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Early detection of ovarian cancer: Gynecologists often misjudge the consequences

Early detection of ovarian cancer: Gynecologists often misjudge the consequences


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Benefits of early detection of ovarian cancer are overestimated

Health experts say that ovarian cancer is more dangerous than breast cancer because the death rate is much higher with the former type of cancer. Prevention and early detection are therefore of particular importance. But researchers believe gynecologists overestimate the benefits of ovarian cancer screening - and underestimate its harm.

Ovarian cancer is one of the most aggressive tumors

"Ovarian cancer (ovarian cancer) is one of the most aggressive tumors and is the second most common malignant disease of the female genital organs," wrote the German Cancer Society on its website. "The great danger with this type of tumor is that it is usually discovered very late because there are no symptoms for a long time," said the experts. Early detection is therefore of particular importance. But the benefits of such investigations are overestimated according to experts.

Doctors stick to medical measures without any benefit

As the Max Planck Institute (MPI) for Educational Research writes in a communication, evidence-based medicine requires that doctors use the best available scientific study currently available to make good treatment decisions.

However, previous research shows that this is not always the case in practice. For example, doctors sometimes adhere to medical measures that have been shown to be of no use and may even be harmful.

This is also the case with early ovarian cancer detection, as an online study by the Max Planck Institute for Educational Research with more than 400 US gynecologists shows.

The results were published in the scientific reports.

Medical associations do not recommend early detection

In the past few years, two large randomized-controlled clinical studies have concluded that early detection of ovarian cancer does not save additional lives, but that it can be associated with massive damage, such as unnecessary ovarian extraction in healthy women.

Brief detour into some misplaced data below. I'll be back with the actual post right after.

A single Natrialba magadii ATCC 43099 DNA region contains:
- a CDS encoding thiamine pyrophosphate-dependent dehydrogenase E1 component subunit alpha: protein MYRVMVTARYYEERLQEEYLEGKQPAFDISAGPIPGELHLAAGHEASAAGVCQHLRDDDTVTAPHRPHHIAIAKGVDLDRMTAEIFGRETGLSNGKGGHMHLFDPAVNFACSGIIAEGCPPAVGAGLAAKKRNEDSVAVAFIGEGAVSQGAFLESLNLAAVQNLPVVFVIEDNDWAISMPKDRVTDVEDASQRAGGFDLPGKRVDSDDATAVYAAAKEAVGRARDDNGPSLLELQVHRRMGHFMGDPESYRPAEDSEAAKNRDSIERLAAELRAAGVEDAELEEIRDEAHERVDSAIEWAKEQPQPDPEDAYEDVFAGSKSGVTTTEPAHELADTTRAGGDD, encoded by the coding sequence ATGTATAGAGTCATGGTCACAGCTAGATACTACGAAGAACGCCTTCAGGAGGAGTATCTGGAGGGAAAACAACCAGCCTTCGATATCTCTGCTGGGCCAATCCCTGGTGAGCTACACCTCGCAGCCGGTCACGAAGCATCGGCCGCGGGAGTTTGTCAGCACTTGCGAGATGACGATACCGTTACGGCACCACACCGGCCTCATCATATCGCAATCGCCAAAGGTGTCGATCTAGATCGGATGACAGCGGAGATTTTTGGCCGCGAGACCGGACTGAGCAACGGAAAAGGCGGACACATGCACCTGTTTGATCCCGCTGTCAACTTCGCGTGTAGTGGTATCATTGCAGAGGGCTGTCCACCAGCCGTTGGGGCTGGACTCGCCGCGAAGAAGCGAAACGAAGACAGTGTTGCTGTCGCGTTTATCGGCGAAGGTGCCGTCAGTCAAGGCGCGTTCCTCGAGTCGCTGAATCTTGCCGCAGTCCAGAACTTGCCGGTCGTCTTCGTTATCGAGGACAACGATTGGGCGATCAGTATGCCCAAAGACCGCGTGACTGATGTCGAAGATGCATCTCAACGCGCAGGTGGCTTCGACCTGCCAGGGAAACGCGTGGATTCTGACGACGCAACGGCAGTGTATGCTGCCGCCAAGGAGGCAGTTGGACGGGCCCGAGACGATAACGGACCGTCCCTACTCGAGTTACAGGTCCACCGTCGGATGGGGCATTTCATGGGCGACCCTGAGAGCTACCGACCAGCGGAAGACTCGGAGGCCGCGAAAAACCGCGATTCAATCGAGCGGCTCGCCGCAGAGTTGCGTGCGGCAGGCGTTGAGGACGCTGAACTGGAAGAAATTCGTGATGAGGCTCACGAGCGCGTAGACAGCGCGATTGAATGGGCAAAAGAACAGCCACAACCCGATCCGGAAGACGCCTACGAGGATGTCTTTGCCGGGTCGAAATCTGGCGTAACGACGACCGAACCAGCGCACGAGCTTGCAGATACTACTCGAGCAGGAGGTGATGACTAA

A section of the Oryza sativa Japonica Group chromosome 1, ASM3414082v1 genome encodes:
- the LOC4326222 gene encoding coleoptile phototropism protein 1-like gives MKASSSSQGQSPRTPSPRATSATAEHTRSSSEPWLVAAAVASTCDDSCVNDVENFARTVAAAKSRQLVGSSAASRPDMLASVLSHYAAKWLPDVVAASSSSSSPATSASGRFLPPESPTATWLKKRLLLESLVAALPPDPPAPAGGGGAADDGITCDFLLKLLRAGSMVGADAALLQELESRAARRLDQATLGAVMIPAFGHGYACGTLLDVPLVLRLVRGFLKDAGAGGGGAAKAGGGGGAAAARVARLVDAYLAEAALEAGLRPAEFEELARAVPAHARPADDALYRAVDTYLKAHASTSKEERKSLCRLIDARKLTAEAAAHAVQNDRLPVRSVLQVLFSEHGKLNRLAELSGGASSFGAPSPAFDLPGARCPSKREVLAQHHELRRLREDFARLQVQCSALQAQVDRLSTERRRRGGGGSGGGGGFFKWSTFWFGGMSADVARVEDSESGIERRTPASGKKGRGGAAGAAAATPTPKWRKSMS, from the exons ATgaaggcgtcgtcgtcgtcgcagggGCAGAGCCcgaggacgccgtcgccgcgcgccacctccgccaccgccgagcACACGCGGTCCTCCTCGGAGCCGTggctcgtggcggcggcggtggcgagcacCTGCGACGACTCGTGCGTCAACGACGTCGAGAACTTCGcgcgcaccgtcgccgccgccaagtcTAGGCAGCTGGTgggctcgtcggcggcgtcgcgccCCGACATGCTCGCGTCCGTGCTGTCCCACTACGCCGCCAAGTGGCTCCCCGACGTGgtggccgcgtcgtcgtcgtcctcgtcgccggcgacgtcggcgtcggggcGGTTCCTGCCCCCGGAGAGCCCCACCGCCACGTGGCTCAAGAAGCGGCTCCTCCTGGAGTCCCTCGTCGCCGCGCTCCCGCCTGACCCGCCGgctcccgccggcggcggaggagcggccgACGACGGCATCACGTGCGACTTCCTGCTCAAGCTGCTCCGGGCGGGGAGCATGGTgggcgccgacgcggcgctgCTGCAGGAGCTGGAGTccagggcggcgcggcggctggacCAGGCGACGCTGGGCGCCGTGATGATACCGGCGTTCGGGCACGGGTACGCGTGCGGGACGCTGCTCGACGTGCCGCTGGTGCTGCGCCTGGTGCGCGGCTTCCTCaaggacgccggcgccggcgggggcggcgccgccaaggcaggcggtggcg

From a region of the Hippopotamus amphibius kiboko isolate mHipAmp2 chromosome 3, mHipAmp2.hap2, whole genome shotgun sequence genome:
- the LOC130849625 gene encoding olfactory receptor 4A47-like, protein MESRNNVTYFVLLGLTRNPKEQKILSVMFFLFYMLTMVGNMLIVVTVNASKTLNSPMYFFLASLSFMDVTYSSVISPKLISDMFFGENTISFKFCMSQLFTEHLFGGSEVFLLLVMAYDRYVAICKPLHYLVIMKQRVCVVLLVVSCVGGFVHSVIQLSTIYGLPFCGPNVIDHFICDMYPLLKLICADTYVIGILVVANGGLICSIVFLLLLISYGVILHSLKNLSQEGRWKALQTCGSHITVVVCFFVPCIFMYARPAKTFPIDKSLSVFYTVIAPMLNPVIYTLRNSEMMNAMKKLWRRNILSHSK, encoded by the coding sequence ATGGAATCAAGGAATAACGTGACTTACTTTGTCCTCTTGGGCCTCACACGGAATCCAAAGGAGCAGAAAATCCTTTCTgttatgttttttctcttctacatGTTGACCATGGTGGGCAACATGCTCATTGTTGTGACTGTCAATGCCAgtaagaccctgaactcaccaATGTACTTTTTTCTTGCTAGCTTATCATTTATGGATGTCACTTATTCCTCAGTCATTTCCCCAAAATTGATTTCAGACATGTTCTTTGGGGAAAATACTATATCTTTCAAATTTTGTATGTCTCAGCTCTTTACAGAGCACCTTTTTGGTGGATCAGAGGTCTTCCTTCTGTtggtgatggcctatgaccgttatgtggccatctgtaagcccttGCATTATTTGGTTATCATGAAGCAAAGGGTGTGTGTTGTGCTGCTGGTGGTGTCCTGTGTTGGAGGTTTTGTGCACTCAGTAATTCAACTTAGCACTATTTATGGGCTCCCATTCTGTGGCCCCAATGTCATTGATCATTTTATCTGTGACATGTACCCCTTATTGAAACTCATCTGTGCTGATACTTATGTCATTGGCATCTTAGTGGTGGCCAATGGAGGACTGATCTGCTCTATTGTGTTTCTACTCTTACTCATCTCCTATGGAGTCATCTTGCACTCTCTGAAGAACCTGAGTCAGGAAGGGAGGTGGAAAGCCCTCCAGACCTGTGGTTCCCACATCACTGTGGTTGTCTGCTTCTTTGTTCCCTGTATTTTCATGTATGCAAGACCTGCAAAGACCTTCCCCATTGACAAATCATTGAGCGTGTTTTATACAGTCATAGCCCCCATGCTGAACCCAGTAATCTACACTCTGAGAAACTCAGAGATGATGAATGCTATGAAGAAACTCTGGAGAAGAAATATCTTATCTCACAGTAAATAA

According to the MPI, early detection is therefore not recommended by medical associations.

An online study by the Max Planck Institute for Human Development with 401 US gynecologists shows that almost 60 percent of doctors still recommend early detection.

The majority of gynecologists do not know the actual benefit or harm of early detection. As a result, they cannot provide patients with comprehensive information.

Misconceptions about effectiveness

"Not only patients have wrong ideas about the effectiveness of early cancer detection, but also doctors," says lead author Odette Wegwarth from the Max Planck Institute for Human Development.

"An earlier study suggests that one reason for this is that many doctors are insufficiently prepared in their training to correctly interpret the statistics used to describe the benefits and harms," ​​said the scientist.

The aim of the current study was to investigate whether gynecologists recommend early detection of ovarian cancer despite a recommendation from the medical professional associations, and whether this is related to their level of knowledge regarding the benefits and harm of early detection.

In addition, the researchers investigated whether the gynecologists revised the incorrect benefit or damage assessment after the current evidence was presented in an easily understandable form.

German doctors also have a poor level of knowledge

According to the experts, it was found that the majority of gynecologists overestimated the benefits of early detection and massively underestimated the damage caused by early detection. Depending on the question, this was 45 to 97 percent of the respondents.

The misjudgment was particularly pronounced in those almost 60 percent of gynecologists who routinely recommended early diagnosis.

Presenting an evidence-based, easy-to-understand fact box resulted in 52 percent revising their erroneous estimates; 48 percent, however, do not.

"Our study shows that recommending early detection without benefit is associated with inadequate knowledge of the evidence," says Wegwarth.

"For doctors who are open to evidence-based medicine, easily understandable, clear formats of risk communication can help. Obviously we cannot reach all of them with a transparent representation. The reasons for this need to be researched further. "

The fact that the study was carried out with US doctors does not mean that the problem is only limited to the American healthcare system.

"We have a sound study base that German doctors also have a poor level of knowledge when it comes to screening-related statistics and the effectiveness of early detection," explains Wegwarth.

"Strengthening evidence-based medicine in practice can therefore only be achieved if we prepare doctors well in their training and, above all, in a practical manner to deal with statistics," said the study author. (ad)

Author and source information


Video: Prevention and Early Detection of Ovarian Cancer (July 2022).


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